Wednesday, November 07, 2007

Most Kubrick fans tend to look down on Spartacus. This is for a variety of reasons, but the main one is that it's the only film Kubrick made as a hired gun – he certainly didn't have full creative control. Well, hired gun or not, I think Spartacus is a fine film. It's one of the best epics ever made.

The most enjoyable part of Spartacus is undoubtedly the first third – the section dealing with the training of the gladiators. It's kind of like a Roman Full Metal Jacket – we get to see a bunch of 'recruits' get trained and abused by a loudmouth bully. But unlike Full Metal Jacket, we not only get mind games, we get proper sexual humiliation, too. For instance, there's a scene where the gladiators, as a reward, get the company of a woman. Spartacus gets Varinia (Jean Simmons), but he says he's never had a woman before (as good as he is in the film, I still find it hard to buy the horny Kirk Douglas, he of the rocking trailer, as a virgin). And then immediately afterwards, Marcellus (the trainer) and Batiatus (the establishment's owner, played by Peter Ustinov) appear at a hole in the ceiling and laugh at him. It's a wonderfully cruel scene.

Another fantastic little moment is when, a little while after his first encounter with her, Varinia is taken to Spartacus' room/cell. The door is opened for her, but before she can walk in, Marcellus says that she's going to go to the Spaniard instead. It's a superb piece of mental torture – see the woman you've fallen in love with and then hear her get nailed by another one of the gladiators.

Yet another excellent scene is when a group of Romans, led by Crassus (Laurence Olivier), visit Batiatus' training school. For their own amusement they want to see matched pairs fight to the death. But the women in the group not only want to see the men fight and die, they want them to do it in as little clothing as possible. Only enough for modesty, one of them says. And there's also a great bit when one of the women drools over a big black gladiator – these men were obviously a sexual fantasy for a lot of Roman women.

And the fights themselves are superb. The first is filmed through the slats of a door that Spartacus is looking through, and the second, which features Spartacus himself, sees him battle Woody Strode. But what makes the second fight so enjoyable are the little details. For example, the women are really into it, but the men are bored – they talk amongst themselves as the gladiators fight to the death; this entertainment is ordinary and rather mundane. Another great detail is how bloodthirsty the women are. They're the ones who call for the loser to be killed and they're the ones who are most outraged when Strode won't do what he's supposed to.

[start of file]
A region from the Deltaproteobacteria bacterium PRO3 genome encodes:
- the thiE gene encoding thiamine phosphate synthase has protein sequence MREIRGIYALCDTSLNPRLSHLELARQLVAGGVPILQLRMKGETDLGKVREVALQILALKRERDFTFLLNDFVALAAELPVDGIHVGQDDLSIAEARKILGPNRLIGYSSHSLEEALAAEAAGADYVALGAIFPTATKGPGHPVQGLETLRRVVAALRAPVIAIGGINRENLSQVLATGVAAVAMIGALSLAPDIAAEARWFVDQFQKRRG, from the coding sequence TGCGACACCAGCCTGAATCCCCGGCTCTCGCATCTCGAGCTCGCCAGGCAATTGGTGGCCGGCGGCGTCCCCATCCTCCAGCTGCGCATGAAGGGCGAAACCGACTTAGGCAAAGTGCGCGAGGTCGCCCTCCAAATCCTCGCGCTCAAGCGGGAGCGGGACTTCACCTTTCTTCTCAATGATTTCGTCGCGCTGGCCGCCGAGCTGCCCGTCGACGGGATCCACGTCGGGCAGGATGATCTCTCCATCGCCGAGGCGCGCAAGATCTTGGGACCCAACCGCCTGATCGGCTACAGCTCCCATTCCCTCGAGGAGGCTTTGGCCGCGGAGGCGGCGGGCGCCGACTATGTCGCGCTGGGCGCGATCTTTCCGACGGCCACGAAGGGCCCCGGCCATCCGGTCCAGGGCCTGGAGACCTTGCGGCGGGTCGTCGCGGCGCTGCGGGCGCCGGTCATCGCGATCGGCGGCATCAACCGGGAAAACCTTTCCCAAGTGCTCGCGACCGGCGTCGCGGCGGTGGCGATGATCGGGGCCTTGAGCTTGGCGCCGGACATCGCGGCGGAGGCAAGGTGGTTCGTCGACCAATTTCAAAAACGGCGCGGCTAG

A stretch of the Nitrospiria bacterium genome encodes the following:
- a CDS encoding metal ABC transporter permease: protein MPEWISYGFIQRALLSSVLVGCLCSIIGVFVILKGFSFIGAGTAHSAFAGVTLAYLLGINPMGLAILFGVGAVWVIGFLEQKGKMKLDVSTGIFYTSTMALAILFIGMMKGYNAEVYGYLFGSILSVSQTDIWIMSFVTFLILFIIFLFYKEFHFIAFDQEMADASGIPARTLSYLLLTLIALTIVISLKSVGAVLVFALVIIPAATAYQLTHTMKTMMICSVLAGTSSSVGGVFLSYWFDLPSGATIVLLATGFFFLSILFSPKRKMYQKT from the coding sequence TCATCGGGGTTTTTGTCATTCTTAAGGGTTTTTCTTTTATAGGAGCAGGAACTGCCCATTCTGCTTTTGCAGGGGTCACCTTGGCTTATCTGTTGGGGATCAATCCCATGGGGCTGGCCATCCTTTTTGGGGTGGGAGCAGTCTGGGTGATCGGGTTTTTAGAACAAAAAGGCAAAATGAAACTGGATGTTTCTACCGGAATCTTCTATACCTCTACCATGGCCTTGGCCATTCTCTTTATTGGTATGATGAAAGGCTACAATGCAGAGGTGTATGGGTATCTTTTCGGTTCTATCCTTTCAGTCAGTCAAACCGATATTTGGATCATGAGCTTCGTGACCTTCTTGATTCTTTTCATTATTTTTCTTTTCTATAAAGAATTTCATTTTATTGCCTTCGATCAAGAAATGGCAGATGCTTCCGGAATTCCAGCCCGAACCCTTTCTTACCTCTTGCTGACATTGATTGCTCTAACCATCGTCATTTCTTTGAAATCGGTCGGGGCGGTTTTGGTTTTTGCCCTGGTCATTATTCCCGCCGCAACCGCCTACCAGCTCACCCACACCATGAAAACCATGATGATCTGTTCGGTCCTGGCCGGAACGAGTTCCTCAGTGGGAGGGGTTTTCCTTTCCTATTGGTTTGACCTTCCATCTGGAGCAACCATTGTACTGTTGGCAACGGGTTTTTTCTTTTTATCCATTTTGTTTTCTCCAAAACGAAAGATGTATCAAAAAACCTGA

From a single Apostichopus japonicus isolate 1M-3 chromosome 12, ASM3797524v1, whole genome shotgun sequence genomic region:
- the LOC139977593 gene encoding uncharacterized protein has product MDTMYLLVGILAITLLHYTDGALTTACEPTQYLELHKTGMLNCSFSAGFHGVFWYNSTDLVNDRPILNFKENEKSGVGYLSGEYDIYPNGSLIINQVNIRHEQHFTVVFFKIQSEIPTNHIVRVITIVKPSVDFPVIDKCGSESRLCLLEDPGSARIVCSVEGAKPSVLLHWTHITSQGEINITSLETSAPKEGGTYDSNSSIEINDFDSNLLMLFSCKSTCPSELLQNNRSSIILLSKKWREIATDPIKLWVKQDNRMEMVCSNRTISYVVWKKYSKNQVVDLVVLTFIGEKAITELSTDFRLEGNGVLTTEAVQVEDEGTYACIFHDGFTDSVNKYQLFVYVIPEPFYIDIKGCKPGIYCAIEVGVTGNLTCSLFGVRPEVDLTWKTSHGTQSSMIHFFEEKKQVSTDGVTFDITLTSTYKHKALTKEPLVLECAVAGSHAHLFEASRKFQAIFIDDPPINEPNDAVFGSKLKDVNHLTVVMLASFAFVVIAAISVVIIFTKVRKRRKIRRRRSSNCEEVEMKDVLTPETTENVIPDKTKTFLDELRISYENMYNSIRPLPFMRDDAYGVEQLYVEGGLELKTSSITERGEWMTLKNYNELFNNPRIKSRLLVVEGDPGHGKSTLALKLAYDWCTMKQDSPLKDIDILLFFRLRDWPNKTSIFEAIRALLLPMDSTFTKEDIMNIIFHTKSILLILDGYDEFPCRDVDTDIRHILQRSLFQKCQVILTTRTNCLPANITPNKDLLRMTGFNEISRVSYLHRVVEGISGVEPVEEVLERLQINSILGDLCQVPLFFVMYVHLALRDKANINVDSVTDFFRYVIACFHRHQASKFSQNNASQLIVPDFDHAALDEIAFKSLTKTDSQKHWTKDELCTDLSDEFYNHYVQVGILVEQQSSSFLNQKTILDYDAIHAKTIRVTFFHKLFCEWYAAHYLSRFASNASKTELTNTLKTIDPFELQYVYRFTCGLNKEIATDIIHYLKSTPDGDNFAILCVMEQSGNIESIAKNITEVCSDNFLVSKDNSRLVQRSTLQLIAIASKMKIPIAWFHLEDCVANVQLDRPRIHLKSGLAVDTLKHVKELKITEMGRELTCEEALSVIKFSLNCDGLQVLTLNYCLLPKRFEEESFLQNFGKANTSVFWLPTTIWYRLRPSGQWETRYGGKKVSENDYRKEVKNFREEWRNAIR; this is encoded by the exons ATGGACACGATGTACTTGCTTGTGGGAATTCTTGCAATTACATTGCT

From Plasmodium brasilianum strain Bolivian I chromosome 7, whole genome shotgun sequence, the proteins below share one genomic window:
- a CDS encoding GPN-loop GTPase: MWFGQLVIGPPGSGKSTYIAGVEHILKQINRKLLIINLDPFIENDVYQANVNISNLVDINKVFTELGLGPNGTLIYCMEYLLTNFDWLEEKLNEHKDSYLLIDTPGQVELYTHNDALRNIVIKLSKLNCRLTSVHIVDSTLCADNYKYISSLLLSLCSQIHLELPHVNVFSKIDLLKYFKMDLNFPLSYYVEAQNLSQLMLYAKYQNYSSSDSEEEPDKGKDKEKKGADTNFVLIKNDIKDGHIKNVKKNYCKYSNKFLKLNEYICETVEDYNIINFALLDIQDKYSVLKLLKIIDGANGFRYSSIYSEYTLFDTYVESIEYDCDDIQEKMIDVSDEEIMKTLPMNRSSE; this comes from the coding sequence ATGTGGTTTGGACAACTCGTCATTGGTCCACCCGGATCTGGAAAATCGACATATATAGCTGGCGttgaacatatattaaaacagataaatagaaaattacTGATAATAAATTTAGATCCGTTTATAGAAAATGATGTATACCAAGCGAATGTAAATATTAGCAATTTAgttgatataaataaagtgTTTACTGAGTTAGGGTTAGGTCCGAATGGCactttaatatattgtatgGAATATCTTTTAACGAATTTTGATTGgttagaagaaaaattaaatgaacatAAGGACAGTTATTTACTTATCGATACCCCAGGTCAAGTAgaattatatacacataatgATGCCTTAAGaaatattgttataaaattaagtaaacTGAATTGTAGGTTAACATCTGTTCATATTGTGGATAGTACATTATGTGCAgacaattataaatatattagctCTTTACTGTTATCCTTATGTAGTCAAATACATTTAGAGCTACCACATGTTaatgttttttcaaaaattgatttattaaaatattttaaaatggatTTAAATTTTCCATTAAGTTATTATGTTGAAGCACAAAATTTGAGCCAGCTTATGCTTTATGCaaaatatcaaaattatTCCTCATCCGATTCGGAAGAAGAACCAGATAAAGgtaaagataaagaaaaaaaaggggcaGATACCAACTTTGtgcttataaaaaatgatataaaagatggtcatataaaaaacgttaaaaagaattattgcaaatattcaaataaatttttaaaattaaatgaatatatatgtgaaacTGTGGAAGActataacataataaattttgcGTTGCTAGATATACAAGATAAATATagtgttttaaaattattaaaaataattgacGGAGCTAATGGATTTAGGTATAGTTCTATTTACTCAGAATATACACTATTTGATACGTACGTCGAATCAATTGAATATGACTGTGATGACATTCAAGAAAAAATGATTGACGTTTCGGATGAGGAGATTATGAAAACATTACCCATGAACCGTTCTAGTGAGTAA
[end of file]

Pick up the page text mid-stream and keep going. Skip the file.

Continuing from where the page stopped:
After this, though, things take a slight turn for the worse. We start to get some heavy handed moralising and we get all the inevitable talk about freedom. But unlike some, the romance between Spartacus and Varinia never bothers me. Sure the otherwise excellent score gets a bit too cloying in their romantic scenes, but Douglas and Simmons have superb chemistry and they lend the film a lot of warmth. Much worse for me are the small moments that litter the film – a couple burying their baby, an old lady squirting milk in a child's face and everyone gazing lovingly at Spartacus like he's a dimpled slave Jesus as he wanders the camp at night. These moments are obviously meant to add colour and to pull our heartstrings, but they're far too blatant – they have all the subtlety of a hammer blow between the eyes.

Much more successful are the senate scenes, especially the exchanges between Laughton and Olivier. You really can tell they don't like one another, and their attempts to outdo each other add to the characters and the film. I also like the brief moments between Curtis and Olivier, but perhaps in a rather sniggering sort of way. There's just something rather amusing about Sir Larry ordering a Bronx-born slave Curtis to be his 'body servant' – ooh er, missus. And the 'snails and oysters' scene is well done, too, and exceedingly homoerotic as well (Spartacus is one of the few sword and sandals epics to include homoeroticism on purpose, rather than have it occur as a natural by-product of beefy men wandering about in their pants).

But although the film sags in its middle section, it picks up again at the end. One of the best scenes is the final battle – the chopped limb and the sword through the neck are attention grabbers, but the best bit is in the pre-battle; the way the Roman formations change. It's a magnificently visual way of contrasting the two armies – the mass of slaves, standing as one, and their organised opponents using strategy and cunning.

And even though it's been parodied to death, the "I'm Spartacus" scene is still great. As is the final scene where Simmons confronts Spartacus as he hangs on the cross. In the wrong hands it could have been maudlin in the extreme, but it actually comes across as rather hopeless – Douglas, when looking down on his newborn son, doesn't appear to be full of joy and love. Instead he almost looks angry – he's lost and he knows it, and even though his wife and son are free, everyone else is no better off than when he started. Indeed they might even be worse off. And it's this final defeat that ultimately makes Spartacus stand out – it doesn't provide us with miracles; every victory is hard earned.

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